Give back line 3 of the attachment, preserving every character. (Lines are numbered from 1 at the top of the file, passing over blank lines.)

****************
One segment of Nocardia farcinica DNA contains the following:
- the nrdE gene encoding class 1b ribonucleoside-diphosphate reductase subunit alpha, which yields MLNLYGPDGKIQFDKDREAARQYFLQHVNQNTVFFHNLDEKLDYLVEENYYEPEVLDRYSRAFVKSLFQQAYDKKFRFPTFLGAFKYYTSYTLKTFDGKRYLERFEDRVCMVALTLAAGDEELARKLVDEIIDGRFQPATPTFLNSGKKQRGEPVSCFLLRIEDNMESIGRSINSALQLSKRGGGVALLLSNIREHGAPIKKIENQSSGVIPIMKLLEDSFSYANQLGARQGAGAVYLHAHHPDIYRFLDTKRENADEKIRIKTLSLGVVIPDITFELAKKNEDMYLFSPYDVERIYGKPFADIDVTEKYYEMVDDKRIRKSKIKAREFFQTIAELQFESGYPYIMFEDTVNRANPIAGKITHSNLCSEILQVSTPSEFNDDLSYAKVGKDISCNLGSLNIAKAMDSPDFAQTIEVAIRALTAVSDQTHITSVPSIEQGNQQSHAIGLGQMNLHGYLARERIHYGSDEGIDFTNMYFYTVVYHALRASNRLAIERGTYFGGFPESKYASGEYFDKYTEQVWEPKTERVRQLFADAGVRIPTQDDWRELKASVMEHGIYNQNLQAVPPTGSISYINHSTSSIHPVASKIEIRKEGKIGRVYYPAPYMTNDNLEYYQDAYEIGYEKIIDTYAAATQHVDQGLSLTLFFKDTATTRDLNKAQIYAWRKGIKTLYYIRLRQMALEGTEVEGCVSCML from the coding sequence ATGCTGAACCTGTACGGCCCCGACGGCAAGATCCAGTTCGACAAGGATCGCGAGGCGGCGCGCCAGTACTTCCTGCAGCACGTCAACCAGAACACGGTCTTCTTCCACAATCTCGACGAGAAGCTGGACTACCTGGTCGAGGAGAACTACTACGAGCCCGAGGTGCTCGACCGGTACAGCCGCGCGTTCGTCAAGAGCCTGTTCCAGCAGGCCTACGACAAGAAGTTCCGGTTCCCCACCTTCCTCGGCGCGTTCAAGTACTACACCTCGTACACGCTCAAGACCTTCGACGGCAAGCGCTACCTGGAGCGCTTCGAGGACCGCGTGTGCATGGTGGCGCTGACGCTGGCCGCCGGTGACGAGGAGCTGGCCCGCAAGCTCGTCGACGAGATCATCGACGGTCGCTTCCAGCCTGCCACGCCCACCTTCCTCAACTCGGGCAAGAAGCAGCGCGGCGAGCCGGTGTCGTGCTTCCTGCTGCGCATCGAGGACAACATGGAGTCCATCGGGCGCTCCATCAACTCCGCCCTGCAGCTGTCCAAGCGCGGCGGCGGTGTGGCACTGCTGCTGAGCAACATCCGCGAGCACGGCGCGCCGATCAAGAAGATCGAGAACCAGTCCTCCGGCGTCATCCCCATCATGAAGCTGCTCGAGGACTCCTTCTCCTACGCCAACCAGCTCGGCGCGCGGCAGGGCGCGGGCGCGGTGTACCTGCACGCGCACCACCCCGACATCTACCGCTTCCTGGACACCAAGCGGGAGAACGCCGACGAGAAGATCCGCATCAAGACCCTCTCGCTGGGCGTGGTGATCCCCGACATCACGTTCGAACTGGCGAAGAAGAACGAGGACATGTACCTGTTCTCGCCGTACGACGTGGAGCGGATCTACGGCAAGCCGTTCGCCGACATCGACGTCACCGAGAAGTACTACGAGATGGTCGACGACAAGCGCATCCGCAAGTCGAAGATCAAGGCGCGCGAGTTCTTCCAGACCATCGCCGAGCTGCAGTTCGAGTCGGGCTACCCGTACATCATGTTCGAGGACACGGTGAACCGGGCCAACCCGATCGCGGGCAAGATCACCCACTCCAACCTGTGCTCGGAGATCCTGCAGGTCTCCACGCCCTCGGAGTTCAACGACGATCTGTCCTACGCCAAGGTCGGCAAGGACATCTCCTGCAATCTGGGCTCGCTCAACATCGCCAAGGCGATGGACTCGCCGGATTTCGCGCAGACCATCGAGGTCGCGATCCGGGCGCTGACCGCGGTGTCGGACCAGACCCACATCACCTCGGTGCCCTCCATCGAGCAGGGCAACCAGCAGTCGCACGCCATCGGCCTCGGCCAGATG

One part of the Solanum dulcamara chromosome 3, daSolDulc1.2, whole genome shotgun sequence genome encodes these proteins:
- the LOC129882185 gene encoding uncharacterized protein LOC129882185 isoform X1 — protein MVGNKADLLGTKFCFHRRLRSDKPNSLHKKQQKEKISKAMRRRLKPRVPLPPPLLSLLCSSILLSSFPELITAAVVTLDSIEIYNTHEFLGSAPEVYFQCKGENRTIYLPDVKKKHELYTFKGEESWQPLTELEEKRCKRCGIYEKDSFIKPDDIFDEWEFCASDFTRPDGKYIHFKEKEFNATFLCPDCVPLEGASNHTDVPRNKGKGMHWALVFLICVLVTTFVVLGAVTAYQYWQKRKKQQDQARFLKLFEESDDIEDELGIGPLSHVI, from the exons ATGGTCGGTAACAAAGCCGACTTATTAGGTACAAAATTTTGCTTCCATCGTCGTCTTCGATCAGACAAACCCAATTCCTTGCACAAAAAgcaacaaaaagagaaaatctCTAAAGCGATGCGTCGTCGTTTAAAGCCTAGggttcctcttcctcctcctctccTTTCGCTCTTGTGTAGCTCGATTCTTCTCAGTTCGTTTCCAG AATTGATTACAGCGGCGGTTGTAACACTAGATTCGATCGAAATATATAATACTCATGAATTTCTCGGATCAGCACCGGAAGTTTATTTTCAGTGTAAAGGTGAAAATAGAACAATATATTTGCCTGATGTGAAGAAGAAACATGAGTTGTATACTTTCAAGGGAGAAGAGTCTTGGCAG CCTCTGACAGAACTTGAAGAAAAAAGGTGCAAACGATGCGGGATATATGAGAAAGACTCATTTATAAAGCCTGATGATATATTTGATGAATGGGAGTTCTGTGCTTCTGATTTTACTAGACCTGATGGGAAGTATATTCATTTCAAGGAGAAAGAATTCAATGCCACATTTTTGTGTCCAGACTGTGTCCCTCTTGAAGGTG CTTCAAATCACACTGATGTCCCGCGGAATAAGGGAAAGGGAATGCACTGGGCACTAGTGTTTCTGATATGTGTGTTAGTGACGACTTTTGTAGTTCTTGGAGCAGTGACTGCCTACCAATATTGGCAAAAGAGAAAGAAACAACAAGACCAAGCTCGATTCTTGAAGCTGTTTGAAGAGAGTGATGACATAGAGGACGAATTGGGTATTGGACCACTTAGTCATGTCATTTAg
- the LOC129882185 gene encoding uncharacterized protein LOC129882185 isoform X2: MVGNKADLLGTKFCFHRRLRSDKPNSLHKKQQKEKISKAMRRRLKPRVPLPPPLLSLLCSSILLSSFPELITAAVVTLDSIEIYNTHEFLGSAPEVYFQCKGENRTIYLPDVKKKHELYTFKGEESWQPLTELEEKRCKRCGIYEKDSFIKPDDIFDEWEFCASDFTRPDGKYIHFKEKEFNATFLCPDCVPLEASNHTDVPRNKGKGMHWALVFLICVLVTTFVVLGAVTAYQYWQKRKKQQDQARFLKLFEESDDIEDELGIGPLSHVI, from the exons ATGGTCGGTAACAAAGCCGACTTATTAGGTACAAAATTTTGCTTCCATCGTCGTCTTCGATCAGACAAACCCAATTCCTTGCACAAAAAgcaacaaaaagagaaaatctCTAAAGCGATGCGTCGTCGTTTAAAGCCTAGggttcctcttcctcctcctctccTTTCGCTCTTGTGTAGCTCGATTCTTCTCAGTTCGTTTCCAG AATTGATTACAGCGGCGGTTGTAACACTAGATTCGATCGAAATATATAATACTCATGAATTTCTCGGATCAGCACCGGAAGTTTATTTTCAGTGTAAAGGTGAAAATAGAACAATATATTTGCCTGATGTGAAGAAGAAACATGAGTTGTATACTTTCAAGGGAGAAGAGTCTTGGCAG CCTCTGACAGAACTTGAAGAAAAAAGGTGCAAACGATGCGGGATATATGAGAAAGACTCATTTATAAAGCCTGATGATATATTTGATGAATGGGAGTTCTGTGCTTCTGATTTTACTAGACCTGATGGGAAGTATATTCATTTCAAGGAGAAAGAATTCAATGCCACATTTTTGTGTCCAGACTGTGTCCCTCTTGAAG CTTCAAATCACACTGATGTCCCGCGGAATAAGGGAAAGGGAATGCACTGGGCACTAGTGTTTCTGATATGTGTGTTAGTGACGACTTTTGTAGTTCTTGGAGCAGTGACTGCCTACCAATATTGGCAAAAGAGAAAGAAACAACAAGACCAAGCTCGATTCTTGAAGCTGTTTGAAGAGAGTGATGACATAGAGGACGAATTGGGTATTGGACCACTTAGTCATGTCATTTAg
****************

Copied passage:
One part of the Solanum dulcamara chromosome 3, daSolDulc1.2, whole genome shotgun sequence genome encodes these proteins: